Top 10 underrated players for 2014

Justin Horo

Ahead of the new season we name who we view as the top 10 underrated players in the NRL.

DAVID SIMMONS (Panthers)

The top try-scorer in the NRL last year, Simmons is often the forgotten man. A former Cronulla Shark, the 29-year-old has developed into a quality winger during his four seasons at the foot of the mountains. Simmons is safe under the high ball, agile, quick and has a knack of finding his way to the tryline.

JUSTIN HORO (Sea Eagles)

Not rated by the Parramatta decision makers, Horo put the doubters in their place with an impressive 2013. A the end of 2012, the 27-year-old backrower was unsure whether he would even be playing in the NRL until the Sea Eagles picked him up in what proved to be one of the buys of the year. With leg speed, upper body strength and solid defensive technique, Horo is pushing his case for New Zealand selection.

MITCHELL AUBUSSON (Roosters)

The 26-year-old has been tipped as a future NSW Origin player for good reason. A centre-backrower, the premiership winner is a consummate professional. Boasting an elusive running game, solid tackling technique and ability to find a hole on the field, Aubusson's ability to run clever angles makes life easy for the likes of Mitchell Pearce and James Maloney.

NIGEL PLUM (Panthers)

Named by most as the hardest hitter in the game, many describe running into the Penrith prop as like hitting a brick wall. In his 10th season of playing in the NRL, the 30-year-old not only provides rock-solid defence but ample go-forward, which lays the platform for his outside backs to work off of.

RAY THOMPSON (Cowboys)

Whether he is playing halfback or hooker, Thompson is silky smooth with the ball whether it is in hand or on foot. Injury has plagued him throughout his short career and while he is returning from a broken jaw this year, the 24-year-old has established a formidable combination with Johnathan Thurston.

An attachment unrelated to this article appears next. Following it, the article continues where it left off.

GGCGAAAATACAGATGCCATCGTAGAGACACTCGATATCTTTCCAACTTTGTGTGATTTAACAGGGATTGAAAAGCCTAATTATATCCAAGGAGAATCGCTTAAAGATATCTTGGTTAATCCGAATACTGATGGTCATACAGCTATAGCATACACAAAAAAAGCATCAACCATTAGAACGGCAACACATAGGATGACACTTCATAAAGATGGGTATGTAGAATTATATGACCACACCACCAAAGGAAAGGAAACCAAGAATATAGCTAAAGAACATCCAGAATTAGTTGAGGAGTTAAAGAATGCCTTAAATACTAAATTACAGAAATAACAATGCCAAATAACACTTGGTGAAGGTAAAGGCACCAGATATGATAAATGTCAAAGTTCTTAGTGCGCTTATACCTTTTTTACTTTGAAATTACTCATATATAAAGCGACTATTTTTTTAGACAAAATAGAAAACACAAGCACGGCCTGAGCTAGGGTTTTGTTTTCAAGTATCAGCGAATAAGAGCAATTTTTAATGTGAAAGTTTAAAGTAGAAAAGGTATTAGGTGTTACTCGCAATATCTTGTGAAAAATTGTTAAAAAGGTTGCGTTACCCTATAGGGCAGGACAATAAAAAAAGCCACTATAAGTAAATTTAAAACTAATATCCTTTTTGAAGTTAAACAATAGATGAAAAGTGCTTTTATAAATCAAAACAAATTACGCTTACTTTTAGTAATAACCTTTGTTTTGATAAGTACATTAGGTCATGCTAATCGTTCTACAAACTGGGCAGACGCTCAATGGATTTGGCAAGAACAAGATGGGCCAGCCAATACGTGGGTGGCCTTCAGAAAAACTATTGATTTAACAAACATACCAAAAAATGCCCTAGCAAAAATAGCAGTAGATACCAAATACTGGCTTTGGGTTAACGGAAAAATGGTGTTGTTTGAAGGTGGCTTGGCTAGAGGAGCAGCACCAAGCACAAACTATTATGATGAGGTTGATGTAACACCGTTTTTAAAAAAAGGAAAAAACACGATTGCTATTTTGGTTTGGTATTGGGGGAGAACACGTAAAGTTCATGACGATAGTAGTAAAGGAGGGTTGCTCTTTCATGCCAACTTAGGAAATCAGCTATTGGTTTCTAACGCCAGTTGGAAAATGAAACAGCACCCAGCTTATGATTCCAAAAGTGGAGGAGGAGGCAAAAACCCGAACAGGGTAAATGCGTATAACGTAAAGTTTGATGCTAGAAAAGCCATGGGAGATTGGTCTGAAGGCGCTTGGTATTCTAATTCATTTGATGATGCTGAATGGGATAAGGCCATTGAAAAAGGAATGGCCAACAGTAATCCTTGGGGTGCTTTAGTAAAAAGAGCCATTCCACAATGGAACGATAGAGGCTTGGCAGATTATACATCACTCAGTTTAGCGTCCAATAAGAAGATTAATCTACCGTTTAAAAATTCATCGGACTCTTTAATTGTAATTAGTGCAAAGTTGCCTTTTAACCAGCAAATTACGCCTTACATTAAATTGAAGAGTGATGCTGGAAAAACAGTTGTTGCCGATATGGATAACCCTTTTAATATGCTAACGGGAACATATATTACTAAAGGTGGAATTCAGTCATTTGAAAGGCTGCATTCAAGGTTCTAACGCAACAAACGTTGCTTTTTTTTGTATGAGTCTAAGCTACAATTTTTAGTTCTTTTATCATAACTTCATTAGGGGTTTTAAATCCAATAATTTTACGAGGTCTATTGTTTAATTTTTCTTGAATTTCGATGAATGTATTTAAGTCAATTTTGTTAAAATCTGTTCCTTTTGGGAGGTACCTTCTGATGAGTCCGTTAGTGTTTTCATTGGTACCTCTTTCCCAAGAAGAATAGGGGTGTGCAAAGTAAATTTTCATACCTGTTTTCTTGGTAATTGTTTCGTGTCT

DENE HALATAU (Wests Tigers)

It is easy to forget the former Kiwi international is a 15-Test veteran. Having started his career at the Wests Tigers back in 2003, Halatau is a utility in every sense. With the ability to play in the centres, hooker, backrow and lock, the 30-year-old is a premiership winner. A hard worker with a no-nonsense attitude to the game, Halatau's leadership will be invaluable for a young Tigers side this season.

JOSH MCGUIRE (Broncos)

The interchange forward is another no-nonsense type of player. He runs hard and he runs straight. With a hard-hitting solid frame, it is little wonder he is pushing his claims for a Queensland State of Origin debut. The 23-year-old is capable of playing plenty of minutes and a long-term prospect at the club.

BRAD TIGHE (Titans)

The 29-year-old is a more than handy replacement for Jamal Idris at the Gold Coast. Like a fine wine, the former Knight and Panther continues to better with age. Not only does Tighe have agile feet and a very handy left-foot step, he also pace to burn. Tighe can not only work as a member of a team but is also capable of producing individual brilliance.

JOEL THOMPSON (Dragons)

A new recruit from Canberra, the Indigenous All Stars representative can pull off an inspirational hit just when his team needs it. A rangy backrower who can double as a centre, the 25-year-old has leg speed, a handy offload and deceptive upper body strength. Despite leaving the Raiders to sign a rich three-year-deal with the Dragons, Thompson's ability to hit a hole and find space will be a huge gain for the Red V.

WILL CHAMBERS (Storm)

In a team of superstars where the Big Three receive all the accolades, the Melbourne centre often goes unnoticed. The owner of a handy right-foot step, Chambers' fancy footwork often has him find his way to the tryline. Not only is the 25-year-old is safe under the high ball but he has blistering speed, which was exemplified last season when he bailed Shaun Johnson into touch having run him down from the other side of the field in cover defence.

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